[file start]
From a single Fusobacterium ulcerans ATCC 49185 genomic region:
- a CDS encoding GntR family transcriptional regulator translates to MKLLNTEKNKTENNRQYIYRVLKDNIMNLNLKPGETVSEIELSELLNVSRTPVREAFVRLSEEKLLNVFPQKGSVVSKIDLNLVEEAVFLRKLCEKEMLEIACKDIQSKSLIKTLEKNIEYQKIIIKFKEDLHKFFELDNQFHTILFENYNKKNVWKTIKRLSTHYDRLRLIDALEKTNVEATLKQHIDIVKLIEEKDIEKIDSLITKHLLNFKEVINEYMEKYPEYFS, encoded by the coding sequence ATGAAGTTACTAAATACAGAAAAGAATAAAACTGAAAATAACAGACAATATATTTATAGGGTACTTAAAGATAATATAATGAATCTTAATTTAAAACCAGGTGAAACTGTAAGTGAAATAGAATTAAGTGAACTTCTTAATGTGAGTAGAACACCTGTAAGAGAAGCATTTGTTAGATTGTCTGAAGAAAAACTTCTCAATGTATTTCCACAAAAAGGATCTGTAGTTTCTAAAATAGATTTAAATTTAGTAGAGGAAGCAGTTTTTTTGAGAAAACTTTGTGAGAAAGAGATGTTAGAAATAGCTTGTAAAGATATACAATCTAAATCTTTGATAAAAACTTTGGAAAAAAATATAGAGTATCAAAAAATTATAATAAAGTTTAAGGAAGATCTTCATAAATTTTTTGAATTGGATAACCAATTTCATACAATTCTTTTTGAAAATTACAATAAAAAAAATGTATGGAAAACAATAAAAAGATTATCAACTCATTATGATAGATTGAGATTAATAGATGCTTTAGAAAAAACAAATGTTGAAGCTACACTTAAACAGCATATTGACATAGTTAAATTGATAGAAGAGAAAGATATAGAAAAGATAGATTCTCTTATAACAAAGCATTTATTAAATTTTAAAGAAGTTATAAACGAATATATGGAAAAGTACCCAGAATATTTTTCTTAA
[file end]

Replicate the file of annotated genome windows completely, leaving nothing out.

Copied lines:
From a single Fusobacterium ulcerans ATCC 49185 genomic region:
- a CDS encoding GntR family transcriptional regulator translates to MKLLNTEKNKTENNRQYIYRVLKDNIMNLNLKPGETVSEIELSELLNVSRTPVREAFVRLSEEKLLNVFPQKGSVVSKIDLNLVEEAVFLRKLCEKEMLEIACKDIQSKSLIKTLEKNIEYQKIIIKFKEDLHKFFELDNQFHTILFENYNKKNVWKTIKRLSTHYDRLRLIDALEKTNVEATLKQHIDIVKLIEEKDIEKIDSLITKHLLNFKEVINEYMEKYPEYFS, encoded by the coding sequence ATGAAGTTACTAAATACAGAAAAGAATAAAACTGAAAATAACAGACAATATATTTATAGGGTACTTAAAGATAATATAATGAATCTTAATTTAAAACCAGGTGAAACTGTAAGTGAAATAGAATTAAGTGAACTTCTTAATGTGAGTAGAACACCTGTAAGAGAAGCATTTGTTAGATTGTCTGAAGAAAAACTTCTCAATGTATTTCCACAAAAAGGATCTGTAGTTTCTAAAATAGATTTAAATTTAGTAGAGGAAGCAGTTTTTTTGAGAAAACTTTGTGAGAAAGAGATGTTAGAAATAGCTTGTAAAGATATACAATCTAAATCTTTGATAAAAACTTTGGAAAAAAATATAGAGTATCAAAAAATTATAATAAAGTTTAAGGAAGATCTTCATAAATTTTTTGAATTGGATAACCAATTTCATACAATTCTTTTTGAAAATTACAATAAAAAAAATGTATGGAAAACAATAAAAAGATTATCAACTCATTATGATAGATTGAGATTAATAGATGCTTTAGAAAAAACAAATGTTGAAGCTACACTTAAACAGCATATTGACATAGTTAAATTGATAGAAGAGAAAGATATAGAAAAGATAGATTCTCTTATAACAAAGCATTTATTAAATTTTAAAGAAGTTATAAACGAATATATGGAAAAGTACCCAGAATATTTTTCTTAA